Targeting SDG 7.

Byline: Sohaib R. Malik

THE United Nations member states adopted the 2030 Agenda for Sustainable Development in 2015. A set of 17 Sustainable Development Goals laid the foundation for global partnership to develop strategies for shared prosperity. Among them, SDG 7 aims to provide universal access to reliable modern energy services at affordable prices. For Pakistan to achieve this goal by 2030, a set of urgent policy measures is needed.

According to the 2017 census, there are over 32 million households in Pakistan. These households are served by nearly 23m connections, equivalent to a grid electricity access rate of 72 per cent. This means that at a population growth rate of 2pc per annum, at least 101m people will have to be provided electricity services by 2030 to achieve SDG 7. The need to address the challenge is reinforced by the fact that the majority of unserved households are in rural areas and urban slums. As per the power regulator's estimates, 32,000 villages were not connected to the electricity grid as of 2017. A closer look reveals more disturbing regional disparities.

Sindh has the highest number of unelectrified villages, followed by Punjab, KP and Balochistan. In terms of electrification rates, Balochistan lags far behind the rest at only 25pc. The situation is not better elsewhere as KP and Sindh have 66pc electrification rate each while 27pc of Punjab's households most of which are concentrated in the southern part don't have grid electricity. Notably, connection to the grid does not equate to reliable electricity service. Majority of villages, officially listed as electrified, continue to experience 12 to 16 hours of blackouts. Analysts estimate that two-thirds of Pakistan's population is living in unserved or underserved areas for electricity.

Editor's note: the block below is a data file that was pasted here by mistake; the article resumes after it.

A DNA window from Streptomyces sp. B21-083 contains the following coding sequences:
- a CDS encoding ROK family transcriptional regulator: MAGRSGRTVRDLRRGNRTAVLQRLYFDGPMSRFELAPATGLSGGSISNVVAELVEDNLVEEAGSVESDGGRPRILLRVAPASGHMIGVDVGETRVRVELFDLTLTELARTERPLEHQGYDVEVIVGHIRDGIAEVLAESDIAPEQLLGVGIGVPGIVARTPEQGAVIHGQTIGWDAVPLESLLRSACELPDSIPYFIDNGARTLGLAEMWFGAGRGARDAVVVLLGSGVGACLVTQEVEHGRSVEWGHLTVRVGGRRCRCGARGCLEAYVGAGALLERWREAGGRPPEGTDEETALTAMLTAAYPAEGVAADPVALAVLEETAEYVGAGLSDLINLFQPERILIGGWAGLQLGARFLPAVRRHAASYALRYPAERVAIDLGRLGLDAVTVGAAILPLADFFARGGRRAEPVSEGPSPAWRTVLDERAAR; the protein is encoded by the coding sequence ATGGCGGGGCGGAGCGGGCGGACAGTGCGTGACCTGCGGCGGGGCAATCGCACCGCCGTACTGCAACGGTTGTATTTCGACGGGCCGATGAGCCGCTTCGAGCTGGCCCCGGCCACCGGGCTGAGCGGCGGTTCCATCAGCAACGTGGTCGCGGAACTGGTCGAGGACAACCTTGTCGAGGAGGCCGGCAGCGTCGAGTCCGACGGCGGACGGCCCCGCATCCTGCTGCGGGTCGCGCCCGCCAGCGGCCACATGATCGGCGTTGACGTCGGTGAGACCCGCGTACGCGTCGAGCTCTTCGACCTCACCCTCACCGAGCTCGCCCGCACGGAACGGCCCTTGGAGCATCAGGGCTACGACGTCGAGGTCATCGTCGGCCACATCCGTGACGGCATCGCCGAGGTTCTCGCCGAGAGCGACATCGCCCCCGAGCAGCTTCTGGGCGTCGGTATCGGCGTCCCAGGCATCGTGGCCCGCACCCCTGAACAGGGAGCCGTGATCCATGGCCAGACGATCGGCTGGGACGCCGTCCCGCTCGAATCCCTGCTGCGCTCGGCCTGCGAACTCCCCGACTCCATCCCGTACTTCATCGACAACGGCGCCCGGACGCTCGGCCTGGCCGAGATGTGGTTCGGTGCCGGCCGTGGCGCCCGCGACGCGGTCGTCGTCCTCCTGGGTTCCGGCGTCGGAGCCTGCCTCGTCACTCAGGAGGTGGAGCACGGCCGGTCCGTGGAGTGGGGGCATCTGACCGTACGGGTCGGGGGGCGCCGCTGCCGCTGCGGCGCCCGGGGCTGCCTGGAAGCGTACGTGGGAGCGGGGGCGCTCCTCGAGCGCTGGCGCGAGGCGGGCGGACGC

It's not too late to reassess our policy choices for ensuring universal access to electricity services by 2030.

There are two broad categories of available solutions in this regard: grid-supplied electricity and off-grid systems/applications. The latter differs broadly in scope. For instance, an off-grid solution can range from a solar lantern of sub-watt category to an isolated micro-grid with several megawatts of power generation capacity serving hundreds of households and businesses. These solutions have their respective advantages and limitations. It seems, however, that our policymakers have an unwarranted bias to promote grid extension due to its political mileage without...

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